“Imagined it? No! Why? What should she have imagined it for? We Traills haven’t got an ounce of imagination between us. How could she imagine it? What good would it do her? A woman doesn’t hesitate and stumble and drag a thing out of her with tears in her eyes, hating to talk about it, when the whole business is only a tissue of her imagination. Besides, what would she gain by it?”
“Your sympathy,” Sally replied.
Traill walked into his bedroom with a laugh.
“A deuced lot she really cares about my sympathy,” he exclaimed. “I assure you Dolly’s not a sentimentalist. She only wants to cling to her rung of the ladder, that’s all.”
That was all, and Sally knew it; but she could say no more. She had tried to plant the seed of suspicion in his mind. She had failed. The ambitions which were a motive to all his sister’s actions, he could see well enough; but to the means she used in gratifying them, he was blind. And Sally, though she knew nothing, dared not attempt the opening of his eyes.
“Are you going to change now?” she asked.
He mumbled an affirmative. She realized, sensitively, that his mind was pre-occupied with other things and, quietly, she crept out of the room, upstairs to the other floor where she stood, looking out of the window, finding her eyes watching the women who were wheeling round the corner of the Circus into Piccadilly, with skirts tight gripped about them, little reticule bags swinging with their ungainly walk, heads alert to follow any direction that their eyes might prompt them.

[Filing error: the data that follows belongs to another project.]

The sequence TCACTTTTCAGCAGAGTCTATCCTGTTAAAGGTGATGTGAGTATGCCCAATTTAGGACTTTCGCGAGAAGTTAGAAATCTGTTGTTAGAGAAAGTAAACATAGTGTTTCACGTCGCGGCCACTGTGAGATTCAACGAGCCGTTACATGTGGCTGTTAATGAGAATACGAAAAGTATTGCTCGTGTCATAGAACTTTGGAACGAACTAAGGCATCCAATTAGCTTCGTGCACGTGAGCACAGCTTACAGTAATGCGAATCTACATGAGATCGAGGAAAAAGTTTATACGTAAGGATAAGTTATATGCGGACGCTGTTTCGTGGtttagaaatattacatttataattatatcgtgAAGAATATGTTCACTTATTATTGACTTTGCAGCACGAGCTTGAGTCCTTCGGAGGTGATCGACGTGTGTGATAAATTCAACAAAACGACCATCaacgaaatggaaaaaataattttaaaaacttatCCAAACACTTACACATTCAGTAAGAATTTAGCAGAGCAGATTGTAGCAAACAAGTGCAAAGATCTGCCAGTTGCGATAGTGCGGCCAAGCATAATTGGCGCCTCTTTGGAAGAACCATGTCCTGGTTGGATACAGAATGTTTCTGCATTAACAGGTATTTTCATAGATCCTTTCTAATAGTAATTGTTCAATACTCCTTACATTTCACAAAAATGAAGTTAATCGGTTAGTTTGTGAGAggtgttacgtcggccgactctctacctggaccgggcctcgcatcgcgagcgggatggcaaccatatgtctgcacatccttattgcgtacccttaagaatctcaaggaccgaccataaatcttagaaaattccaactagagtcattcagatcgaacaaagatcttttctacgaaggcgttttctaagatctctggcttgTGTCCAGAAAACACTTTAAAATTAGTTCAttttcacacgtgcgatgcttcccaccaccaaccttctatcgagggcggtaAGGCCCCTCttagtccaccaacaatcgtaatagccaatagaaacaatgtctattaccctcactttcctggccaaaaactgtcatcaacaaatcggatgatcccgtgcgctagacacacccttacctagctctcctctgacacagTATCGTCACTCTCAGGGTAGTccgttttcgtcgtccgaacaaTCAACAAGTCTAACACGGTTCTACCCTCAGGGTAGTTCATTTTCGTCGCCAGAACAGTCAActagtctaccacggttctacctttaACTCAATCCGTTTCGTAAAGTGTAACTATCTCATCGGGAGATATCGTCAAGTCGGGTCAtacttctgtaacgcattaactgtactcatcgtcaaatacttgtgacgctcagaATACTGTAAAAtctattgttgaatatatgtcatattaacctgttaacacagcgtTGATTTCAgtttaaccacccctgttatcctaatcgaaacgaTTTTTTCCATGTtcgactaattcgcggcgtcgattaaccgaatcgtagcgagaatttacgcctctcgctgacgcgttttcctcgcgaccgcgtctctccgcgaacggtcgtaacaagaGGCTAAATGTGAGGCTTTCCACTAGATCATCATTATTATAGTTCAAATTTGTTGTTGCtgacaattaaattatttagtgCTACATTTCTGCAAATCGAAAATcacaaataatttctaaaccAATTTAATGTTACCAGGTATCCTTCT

When Traill looked into his sitting-room a few moments later, looked through the opening front of a white shirt which he was in the process of dragging over his head, she had gone.
“What are you going to do with yourself this evening, Sally?” he asked, before his head was free of the folds of the stiff, starched linen. No answer was given him. Then, when he found he was alone, he cursed volubly at the intractable shirt. The words steadied on his lips as a knock fell on the door. He marched across the room as he was, holding up his garments with one hand and flung it open—one of his characteristic actions—he cared little how he appeared or whom his appearance affected.
“You? Come in!” he said.
A tall, well-featured man, well-dressed, well-groomed, walked in through the open door. With a certain amount of care—customary enough in him to hide the obvious—he laid his silk hat, brim upwards, upon the table, pulled off his gloves, threw them carelessly into it, and turned round.
“You’re going out?” he said.
“Can’t come and have dinner with me?”
“Taking the little lady out, I suppose?”
“No, she’s upstairs.”
The man’s eyes passed across Traill’s face as they wandered to the portrait of James Brownrigg over the mantelpiece.